Several lawyers, Yan said, had tried to reach Song to offer legal representation, but she could not be located – a possible sign, they felt, that she had been detained and was being kept away from the media.
By Friday also, the attacks on Song Gengyi prompted a “human flesh search engine” (人肉搜索) wave counter-attacking the student alleged to have informed on the teacher. Personal information about one suspected student, identified as “Dong Xun,” was posted on social media in China and overseas, calling on others to dig deeper and to “let the world know.” The following post to Twitter, one of hundreds appearing Friday, shared the student’s mobile number and social media account details, calling them “rotten goods” (烂货).
Many posts on Twitter were personal attacks on Dong Xun, calling for retribution. At least one post, however, pointed out that the online struggle between the two sides was a distraction from real causes. “Dong Xun directly destroyed a teacher, school leaders indirectly destroyed a teacher, and so we all go and destroy a student together?” one user wrote. “Why don’t we destroy these ruinous rules instead?”
The post shared the screenshot of a text apparently sent to Dong Xun on the student’s now very public personal mobile number:
Why did you inform on a teacher? People going to class is a normal form of academic freedom, and how they speak is their own business. You playing this informing game is so crude, disgusting and shameless. If you don’t agree with her views then you can have a discussion! Why must you inform! This is so immoral!
“Dong Xun is a beast, not a human being,” another Chinese user wrote on Twitter.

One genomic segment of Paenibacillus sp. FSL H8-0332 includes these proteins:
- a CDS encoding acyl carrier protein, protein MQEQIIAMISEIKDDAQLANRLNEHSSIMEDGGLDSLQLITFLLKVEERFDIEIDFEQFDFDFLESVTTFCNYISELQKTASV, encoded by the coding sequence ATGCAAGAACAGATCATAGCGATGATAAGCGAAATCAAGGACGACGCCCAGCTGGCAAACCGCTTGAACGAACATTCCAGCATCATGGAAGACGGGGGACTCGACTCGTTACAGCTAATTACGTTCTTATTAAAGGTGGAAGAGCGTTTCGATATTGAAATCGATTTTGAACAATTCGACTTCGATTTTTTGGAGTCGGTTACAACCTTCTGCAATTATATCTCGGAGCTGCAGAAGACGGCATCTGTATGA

In addition to the human flesh search against the student thought to have been behind the campaign against Song Gengyi, a number of prominent academics and journalists apparently reached out to reprimand the student through the mobile number provided online. According to one professor, whose communications were viewed by CMP, they suffered a wave of counter-attacks online, including posting of their own personal information, after sending a text to the student’s number.
“At around 4:50PM I sent a message to the student informing on the Shanghai film academy professor according to the mobile number online, saying they had engaged in shameful bullying,” the professor wrote. “Tonight I’ve been attacked by spammers, getting close to a hundred calls threatening and cursing me, and saying they are reporting me.”
Late on Friday, the student accused of informing on Song Gengyi made a post to Weibo in which they attempted to explain their decision to post the video that had kicked up the storm to begin with. They explained that they were an “ordinary student” in Xi’an, and that they had not in fact taken the video in question.